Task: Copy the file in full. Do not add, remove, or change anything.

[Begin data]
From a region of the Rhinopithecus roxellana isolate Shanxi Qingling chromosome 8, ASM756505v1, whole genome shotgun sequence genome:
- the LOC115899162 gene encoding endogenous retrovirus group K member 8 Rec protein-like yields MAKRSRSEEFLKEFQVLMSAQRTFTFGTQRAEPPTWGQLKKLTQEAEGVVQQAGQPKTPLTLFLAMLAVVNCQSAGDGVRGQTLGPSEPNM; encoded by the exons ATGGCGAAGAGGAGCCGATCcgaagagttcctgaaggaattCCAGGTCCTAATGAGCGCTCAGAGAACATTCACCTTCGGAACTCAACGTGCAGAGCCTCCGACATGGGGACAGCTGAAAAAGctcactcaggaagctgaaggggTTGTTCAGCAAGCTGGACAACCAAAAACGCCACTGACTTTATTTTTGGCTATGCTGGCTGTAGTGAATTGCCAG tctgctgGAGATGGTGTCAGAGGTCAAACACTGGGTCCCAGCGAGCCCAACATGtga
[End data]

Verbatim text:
From a region of the Rhinopithecus roxellana isolate Shanxi Qingling chromosome 8, ASM756505v1, whole genome shotgun sequence genome:
- the LOC115899162 gene encoding endogenous retrovirus group K member 8 Rec protein-like yields MAKRSRSEEFLKEFQVLMSAQRTFTFGTQRAEPPTWGQLKKLTQEAEGVVQQAGQPKTPLTLFLAMLAVVNCQSAGDGVRGQTLGPSEPNM; encoded by the exons ATGGCGAAGAGGAGCCGATCcgaagagttcctgaaggaattCCAGGTCCTAATGAGCGCTCAGAGAACATTCACCTTCGGAACTCAACGTGCAGAGCCTCCGACATGGGGACAGCTGAAAAAGctcactcaggaagctgaaggggTTGTTCAGCAAGCTGGACAACCAAAAACGCCACTGACTTTATTTTTGGCTATGCTGGCTGTAGTGAATTGCCAG tctgctgGAGATGGTGTCAGAGGTCAAACACTGGGTCCCAGCGAGCCCAACATGtga